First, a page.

Because of this pressure, phthalates have been losing ground to alternatives. IHS Chemical expects global phthalate demand to grow by about 2% per year, whereas nonphthalate plasticizers will post 7% growth. As recently as 2012, according to IHS, phthalates represented 78% of plasticizer demand. “There’s definitely been a continuing trend away from phthalates,” IHS Chemical’s Malveda says.
The shift is a jump ball that a number of specialty chemical makers would like to pull down. In addition to making DEHP, Eastman makes one of its major nonphthalate alternatives: dioctyl terephthalate (DOTP), also known as di(2-ethylhexyl) terephthalate (DEHT). DOTP, which Eastman has sold as Eastman 168 for 40 years, is the diester of 2-ethylhexanol and terephthalic acid.
DOTP can be a drop-in replacement for DEHP and DINP, Cullen says, but not always. “People want to sell exactly the same product, that looks the same, performs the same, and feels the same,” he says. “They just don’t want to have phthalate plasticizers in it. They want alternative ones. Sometimes you have a little bit of tweaking in the formulation to get it to do that.”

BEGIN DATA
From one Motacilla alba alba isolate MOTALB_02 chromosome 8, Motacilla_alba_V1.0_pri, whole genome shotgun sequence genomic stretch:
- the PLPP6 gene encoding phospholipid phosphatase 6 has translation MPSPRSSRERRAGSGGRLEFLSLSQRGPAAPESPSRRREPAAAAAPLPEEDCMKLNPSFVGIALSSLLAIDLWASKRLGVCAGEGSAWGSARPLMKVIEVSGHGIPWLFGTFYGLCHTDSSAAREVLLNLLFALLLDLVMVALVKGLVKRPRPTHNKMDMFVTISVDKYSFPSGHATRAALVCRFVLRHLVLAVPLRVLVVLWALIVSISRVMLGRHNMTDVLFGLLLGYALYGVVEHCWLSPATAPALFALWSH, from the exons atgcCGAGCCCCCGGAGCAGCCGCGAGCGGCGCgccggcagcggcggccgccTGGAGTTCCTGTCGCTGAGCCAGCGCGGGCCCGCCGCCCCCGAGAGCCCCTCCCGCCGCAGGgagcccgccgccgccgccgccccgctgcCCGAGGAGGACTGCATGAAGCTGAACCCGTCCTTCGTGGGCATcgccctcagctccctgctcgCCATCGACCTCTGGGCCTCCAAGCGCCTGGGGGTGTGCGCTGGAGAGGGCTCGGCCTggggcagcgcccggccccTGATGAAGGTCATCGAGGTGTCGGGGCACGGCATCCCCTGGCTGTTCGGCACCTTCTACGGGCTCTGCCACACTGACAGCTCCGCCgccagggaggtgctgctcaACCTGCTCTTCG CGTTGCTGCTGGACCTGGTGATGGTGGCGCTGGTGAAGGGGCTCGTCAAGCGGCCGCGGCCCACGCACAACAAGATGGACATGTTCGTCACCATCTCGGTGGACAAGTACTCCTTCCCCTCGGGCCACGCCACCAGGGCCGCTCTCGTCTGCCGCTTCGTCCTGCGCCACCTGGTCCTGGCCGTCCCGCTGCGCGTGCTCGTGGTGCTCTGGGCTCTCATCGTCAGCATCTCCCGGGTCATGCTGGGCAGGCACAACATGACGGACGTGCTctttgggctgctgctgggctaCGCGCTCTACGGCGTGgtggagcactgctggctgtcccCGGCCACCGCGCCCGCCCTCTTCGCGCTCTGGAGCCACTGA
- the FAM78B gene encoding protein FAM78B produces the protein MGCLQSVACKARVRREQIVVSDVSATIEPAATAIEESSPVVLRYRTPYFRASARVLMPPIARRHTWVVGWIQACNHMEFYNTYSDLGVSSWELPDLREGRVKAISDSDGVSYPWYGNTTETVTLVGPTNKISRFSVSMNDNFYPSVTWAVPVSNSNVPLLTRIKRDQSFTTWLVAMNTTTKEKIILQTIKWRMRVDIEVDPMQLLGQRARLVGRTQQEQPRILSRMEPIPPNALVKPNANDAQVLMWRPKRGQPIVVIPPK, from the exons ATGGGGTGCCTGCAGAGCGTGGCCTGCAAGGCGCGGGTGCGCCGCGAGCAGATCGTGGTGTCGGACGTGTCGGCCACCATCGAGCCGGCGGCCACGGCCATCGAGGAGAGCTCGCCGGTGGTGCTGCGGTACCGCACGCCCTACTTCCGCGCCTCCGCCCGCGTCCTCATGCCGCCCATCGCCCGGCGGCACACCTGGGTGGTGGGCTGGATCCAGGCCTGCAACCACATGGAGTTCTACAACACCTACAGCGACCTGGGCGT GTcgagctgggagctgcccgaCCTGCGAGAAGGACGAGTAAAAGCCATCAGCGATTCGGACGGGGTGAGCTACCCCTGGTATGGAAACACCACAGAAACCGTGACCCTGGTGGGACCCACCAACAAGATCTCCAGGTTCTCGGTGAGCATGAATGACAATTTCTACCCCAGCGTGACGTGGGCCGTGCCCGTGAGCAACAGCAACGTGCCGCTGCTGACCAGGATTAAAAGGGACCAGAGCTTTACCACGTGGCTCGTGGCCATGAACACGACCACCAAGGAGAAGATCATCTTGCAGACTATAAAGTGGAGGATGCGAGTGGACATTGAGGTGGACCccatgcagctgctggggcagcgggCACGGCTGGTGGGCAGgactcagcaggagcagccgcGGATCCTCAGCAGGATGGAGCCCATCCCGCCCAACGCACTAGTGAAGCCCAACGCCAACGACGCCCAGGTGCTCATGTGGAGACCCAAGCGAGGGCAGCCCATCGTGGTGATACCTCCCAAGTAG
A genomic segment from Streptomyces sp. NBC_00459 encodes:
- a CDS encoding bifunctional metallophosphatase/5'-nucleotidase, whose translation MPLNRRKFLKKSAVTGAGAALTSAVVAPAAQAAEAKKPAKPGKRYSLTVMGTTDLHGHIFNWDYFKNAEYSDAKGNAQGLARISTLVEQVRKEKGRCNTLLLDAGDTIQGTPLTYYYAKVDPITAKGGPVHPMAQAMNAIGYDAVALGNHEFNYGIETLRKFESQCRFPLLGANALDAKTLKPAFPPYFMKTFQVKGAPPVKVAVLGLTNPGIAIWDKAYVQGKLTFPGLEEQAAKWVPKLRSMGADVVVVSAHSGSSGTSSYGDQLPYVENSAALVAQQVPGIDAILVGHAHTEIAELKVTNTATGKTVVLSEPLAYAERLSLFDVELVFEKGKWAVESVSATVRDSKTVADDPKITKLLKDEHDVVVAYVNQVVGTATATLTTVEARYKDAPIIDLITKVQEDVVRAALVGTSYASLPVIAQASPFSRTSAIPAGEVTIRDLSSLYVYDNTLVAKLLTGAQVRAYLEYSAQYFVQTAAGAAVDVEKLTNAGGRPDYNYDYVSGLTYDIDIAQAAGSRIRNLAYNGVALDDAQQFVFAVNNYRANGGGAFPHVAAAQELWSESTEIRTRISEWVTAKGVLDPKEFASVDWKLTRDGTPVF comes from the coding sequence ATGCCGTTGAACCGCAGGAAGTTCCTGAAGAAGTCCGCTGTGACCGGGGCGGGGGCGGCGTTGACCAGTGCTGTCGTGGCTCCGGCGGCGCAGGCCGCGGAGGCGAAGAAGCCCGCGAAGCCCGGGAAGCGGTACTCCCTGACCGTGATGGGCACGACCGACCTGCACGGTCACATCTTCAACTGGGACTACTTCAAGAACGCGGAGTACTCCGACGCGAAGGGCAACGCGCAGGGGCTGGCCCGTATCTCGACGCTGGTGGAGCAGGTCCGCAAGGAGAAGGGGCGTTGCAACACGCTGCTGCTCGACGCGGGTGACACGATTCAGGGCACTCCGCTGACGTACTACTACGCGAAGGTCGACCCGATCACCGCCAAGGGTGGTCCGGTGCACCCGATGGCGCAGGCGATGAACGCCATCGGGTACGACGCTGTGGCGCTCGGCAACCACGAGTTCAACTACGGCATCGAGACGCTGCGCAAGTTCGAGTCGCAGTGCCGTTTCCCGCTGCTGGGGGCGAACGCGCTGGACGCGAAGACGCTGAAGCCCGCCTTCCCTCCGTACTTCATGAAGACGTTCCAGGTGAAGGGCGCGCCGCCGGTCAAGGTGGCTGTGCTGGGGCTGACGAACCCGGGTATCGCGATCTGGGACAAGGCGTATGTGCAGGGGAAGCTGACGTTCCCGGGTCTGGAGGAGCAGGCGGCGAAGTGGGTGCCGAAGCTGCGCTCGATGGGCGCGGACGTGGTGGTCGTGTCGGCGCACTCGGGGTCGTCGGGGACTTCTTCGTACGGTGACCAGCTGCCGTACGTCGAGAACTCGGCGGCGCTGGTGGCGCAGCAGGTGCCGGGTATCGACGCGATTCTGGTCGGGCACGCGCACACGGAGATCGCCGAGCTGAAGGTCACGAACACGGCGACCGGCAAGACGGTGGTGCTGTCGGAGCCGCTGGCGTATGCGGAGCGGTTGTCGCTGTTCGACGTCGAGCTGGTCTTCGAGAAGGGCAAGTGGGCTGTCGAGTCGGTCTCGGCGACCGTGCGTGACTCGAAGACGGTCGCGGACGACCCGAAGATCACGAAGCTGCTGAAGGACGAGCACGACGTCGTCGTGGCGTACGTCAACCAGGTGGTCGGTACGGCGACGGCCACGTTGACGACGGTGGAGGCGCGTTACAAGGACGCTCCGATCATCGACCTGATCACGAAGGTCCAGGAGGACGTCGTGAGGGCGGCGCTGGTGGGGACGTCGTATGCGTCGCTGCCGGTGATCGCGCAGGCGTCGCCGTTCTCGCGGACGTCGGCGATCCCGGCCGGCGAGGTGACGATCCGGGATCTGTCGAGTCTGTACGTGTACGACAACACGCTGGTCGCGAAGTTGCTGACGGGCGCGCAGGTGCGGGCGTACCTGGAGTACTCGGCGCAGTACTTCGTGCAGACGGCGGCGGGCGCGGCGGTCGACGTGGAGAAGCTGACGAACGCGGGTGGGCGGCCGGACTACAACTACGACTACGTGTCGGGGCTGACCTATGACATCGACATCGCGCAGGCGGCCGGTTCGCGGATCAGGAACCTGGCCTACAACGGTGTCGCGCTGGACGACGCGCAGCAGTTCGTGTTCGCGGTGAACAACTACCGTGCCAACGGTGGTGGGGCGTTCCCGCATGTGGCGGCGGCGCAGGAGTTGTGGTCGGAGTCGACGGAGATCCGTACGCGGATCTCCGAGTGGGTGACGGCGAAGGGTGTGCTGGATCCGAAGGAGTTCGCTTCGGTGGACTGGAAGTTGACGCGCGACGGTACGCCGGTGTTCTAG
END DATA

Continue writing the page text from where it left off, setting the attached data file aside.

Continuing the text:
Eastman 168 enjoyed 25% growth in 2013 and 16% growth last year, Cullen says. DEHT makes up some 12% of the global market, says IHS Chemical’s Malveda.
Investment in nonphthalate plasticizers has been a strategic imperative for Eastman. “Going back to the early 2000s, Eastman identified that there was pressure on the phthalate-based plasticizers. And having a unique portfolio at that point, we saw a market opportunity,” Cullen says.
The company bought Sterling Chemicals in 2011. It converted Sterling’s plant in Texas City, Texas, which had been making phthalates for BASF, into one to make Eastman 168, thereby expanding its capacity for the product by 60%.
Around the same time, it bought Genovique Specialties, a maker of benzoate ester plasticizers, which can replace specialized phthalates such as di-n-butyl phthalate (DBP) and butylbenzyl phthalate (BBP). One of the major applications for BBP is in vinyl flooring.
BASF, which makes phthalates including DINP, is also a major player in substitutes with its diisononyl cyclohexane-1,2-dicarboxylate, which it calls Hexamoll DINCH. With it, BASF has been pursuing markets such as toys, medical devices, and floor coverings.